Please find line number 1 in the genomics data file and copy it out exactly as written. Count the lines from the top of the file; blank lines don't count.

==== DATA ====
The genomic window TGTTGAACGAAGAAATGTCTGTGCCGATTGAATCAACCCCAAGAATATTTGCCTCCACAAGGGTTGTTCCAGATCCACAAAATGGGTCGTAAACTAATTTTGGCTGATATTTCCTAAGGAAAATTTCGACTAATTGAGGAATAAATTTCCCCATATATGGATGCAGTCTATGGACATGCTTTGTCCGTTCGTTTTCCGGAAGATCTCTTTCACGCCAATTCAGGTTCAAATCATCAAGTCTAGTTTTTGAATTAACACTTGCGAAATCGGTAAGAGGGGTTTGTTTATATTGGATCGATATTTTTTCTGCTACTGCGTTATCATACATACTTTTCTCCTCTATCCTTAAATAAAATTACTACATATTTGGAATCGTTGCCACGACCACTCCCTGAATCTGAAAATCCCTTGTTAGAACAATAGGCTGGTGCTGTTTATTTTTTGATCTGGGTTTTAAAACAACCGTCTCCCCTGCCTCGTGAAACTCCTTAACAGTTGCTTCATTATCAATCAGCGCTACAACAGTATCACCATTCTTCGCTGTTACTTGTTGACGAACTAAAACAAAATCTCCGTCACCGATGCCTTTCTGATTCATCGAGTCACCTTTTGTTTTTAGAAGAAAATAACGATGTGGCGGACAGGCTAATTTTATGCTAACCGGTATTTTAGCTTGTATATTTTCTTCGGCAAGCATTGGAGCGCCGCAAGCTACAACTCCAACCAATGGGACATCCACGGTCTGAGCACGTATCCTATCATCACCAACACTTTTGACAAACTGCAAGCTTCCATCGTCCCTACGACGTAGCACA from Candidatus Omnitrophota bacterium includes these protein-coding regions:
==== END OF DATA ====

The genomic window TGTTGAACGAAGAAATGTCTGTGCCGATTGAATCAACCCCAAGAATATTTGCCTCCACAAGGGTTGTTCCAGATCCACAAAATGGGTCGTAAACTAATTTTGGCTGATATTTCCTAAGGAAAATTTCGACTAATTGAGGAATAAATTTCCCCATATATGGATGCAGTCTATGGACATGCTTTGTCCGTTCGTTTTCCGGAAGATCTCTTTCACGCCAATTCAGGTTCAAATCATCAAGTCTAGTTTTTGAATTAACACTTGCGAAATCGGTAAGAGGGGTTTGTTTATATTGGATCGATATTTTTTCTGCTACTGCGTTATCATACATACTTTTCTCCTCTATCCTTAAATAAAATTACTACATATTTGGAATCGTTGCCACGACCACTCCCTGAATCTGAAAATCCCTTGTTAGAACAATAGGCTGGTGCTGTTTATTTTTTGATCTGGGTTTTAAAACAACCGTCTCCCCTGCCTCGTGAAACTCCTTAACAGTTGCTTCATTATCAATCAGCGCTACAACAGTATCACCATTCTTCGCTGTTACTTGTTGACGAACTAAAACAAAATCTCCGTCACCGATGCCTTTCTGATTCATCGAGTCACCTTTTGTTTTTAGAAGAAAATAACGATGTGGCGGACAGGCTAATTTTATGCTAACCGGTATTTTAGCTTGTATATTTTCTTCGGCAAGCATTGGAGCGCCGCAAGCTACAACTCCAACCAATGGGACATCCACGGTCTGAGCACGTATCCTATCATCACCAACACTTTTGACAAACTGCAAGCTTCCATCGTCCCTACGACGTAGCACA from Candidatus Omnitrophota bacterium includes these protein-coding regions: